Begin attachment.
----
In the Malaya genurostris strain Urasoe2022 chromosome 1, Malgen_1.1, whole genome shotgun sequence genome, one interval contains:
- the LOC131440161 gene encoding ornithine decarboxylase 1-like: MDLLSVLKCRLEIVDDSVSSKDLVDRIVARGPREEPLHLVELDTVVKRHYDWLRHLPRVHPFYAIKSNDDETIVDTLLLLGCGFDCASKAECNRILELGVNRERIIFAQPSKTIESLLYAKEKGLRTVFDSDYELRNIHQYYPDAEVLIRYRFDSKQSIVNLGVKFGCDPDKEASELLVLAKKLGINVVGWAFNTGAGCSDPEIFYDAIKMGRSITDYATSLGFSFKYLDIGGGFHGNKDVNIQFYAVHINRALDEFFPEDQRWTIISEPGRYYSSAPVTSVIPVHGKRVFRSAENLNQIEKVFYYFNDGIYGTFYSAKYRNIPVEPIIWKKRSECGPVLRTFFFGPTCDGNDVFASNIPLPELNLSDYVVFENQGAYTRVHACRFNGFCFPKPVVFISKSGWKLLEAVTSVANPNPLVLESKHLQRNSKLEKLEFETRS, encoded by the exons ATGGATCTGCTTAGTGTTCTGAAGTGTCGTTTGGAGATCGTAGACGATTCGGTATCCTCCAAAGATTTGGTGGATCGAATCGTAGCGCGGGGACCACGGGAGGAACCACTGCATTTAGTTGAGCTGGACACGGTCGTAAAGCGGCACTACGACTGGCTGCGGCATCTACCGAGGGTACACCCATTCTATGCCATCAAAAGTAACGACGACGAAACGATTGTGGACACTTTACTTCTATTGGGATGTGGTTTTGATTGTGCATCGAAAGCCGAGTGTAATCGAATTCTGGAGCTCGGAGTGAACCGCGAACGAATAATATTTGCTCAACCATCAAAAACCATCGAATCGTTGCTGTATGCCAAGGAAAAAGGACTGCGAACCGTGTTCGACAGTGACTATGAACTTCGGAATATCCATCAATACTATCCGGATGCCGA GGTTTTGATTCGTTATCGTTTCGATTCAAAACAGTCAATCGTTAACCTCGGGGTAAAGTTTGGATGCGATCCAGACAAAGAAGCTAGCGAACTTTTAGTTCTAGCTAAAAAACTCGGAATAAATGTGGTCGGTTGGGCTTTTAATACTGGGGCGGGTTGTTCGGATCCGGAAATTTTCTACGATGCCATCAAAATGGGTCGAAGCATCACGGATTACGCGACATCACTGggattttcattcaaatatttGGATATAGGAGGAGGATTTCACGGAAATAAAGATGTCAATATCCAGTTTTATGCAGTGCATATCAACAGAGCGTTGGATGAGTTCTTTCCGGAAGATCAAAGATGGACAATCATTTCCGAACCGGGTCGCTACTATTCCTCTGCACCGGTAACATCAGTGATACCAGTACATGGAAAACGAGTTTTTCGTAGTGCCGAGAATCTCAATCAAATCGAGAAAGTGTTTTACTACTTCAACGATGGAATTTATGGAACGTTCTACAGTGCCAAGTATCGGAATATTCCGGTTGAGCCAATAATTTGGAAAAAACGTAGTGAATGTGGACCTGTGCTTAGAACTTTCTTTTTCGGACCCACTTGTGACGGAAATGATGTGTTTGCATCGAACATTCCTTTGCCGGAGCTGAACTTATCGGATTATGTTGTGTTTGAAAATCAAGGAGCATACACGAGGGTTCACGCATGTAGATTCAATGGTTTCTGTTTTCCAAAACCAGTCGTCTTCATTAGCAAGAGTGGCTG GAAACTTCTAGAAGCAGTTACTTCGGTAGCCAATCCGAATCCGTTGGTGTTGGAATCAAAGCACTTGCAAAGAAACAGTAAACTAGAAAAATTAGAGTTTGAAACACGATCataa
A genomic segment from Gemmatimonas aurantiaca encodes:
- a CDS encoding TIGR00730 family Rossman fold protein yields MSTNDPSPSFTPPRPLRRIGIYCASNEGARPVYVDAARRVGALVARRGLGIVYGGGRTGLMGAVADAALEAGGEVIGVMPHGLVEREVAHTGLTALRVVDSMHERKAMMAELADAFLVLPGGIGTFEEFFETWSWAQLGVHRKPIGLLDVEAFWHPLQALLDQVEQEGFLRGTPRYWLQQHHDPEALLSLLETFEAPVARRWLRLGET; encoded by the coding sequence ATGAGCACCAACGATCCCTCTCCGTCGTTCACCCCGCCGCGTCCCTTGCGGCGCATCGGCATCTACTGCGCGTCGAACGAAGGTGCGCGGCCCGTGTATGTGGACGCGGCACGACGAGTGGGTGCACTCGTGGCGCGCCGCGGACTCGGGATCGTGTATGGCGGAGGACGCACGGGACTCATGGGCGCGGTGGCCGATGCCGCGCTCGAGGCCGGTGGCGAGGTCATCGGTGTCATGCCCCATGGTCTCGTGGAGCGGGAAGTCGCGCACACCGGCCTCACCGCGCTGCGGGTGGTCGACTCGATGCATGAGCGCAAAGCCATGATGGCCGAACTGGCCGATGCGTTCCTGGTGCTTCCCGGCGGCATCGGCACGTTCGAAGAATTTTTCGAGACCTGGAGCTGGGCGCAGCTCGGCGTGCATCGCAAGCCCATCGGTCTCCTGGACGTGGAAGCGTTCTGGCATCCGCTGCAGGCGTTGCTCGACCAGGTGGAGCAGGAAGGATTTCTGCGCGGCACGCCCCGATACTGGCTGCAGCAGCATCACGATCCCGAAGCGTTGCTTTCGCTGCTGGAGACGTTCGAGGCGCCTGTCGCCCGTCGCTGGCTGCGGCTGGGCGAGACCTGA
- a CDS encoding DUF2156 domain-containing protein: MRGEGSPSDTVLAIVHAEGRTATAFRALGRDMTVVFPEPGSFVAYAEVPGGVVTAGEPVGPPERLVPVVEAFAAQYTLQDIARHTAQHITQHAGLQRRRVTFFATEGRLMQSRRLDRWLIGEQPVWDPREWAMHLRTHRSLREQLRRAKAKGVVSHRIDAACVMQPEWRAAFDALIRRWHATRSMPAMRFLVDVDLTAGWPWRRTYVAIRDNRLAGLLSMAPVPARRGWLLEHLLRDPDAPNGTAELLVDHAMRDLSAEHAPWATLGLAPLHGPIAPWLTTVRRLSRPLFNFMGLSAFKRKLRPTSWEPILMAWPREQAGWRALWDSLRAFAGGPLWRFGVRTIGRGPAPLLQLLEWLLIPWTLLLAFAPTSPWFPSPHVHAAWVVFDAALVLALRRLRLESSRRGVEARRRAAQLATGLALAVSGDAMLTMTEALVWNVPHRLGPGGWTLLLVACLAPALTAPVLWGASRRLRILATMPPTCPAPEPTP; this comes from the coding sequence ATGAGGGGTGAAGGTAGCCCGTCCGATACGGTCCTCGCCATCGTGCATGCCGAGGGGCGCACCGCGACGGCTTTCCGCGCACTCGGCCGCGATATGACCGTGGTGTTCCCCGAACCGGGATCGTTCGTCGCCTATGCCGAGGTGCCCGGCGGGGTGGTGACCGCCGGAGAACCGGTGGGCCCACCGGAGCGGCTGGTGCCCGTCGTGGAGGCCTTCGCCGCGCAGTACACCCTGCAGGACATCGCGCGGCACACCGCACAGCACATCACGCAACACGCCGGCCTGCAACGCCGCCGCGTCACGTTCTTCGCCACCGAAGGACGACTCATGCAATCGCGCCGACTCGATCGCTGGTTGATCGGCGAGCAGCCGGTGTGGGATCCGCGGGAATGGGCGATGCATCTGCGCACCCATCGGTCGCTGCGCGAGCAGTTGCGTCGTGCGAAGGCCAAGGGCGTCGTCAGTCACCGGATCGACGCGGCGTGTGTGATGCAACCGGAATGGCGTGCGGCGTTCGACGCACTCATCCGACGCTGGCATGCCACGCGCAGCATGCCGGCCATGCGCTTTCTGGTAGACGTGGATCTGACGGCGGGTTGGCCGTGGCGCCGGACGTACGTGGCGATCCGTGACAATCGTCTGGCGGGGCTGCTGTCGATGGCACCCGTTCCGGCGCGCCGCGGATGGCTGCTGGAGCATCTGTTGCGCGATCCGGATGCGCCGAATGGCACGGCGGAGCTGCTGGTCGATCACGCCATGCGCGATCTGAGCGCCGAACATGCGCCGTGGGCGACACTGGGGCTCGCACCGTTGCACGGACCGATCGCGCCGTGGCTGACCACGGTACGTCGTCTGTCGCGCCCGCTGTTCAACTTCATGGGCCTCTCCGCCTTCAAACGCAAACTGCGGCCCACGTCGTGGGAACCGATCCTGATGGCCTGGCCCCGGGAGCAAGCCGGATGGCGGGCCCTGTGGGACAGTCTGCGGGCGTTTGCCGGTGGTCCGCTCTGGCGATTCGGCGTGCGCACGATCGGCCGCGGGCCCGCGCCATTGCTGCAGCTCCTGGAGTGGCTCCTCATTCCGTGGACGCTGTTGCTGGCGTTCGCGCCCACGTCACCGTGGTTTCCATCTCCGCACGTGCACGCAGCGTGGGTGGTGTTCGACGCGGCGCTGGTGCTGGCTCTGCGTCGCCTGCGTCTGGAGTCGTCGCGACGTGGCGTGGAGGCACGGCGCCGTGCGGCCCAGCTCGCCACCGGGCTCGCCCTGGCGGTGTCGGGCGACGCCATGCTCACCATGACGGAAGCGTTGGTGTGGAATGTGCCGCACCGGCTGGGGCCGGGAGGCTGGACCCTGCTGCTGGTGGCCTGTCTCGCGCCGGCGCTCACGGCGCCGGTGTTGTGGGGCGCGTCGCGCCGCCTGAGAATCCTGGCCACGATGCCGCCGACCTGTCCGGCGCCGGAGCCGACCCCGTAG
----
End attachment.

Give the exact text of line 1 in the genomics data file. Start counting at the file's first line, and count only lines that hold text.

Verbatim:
In the Malaya genurostris strain Urasoe2022 chromosome 1, Malgen_1.1, whole genome shotgun sequence genome, one interval contains: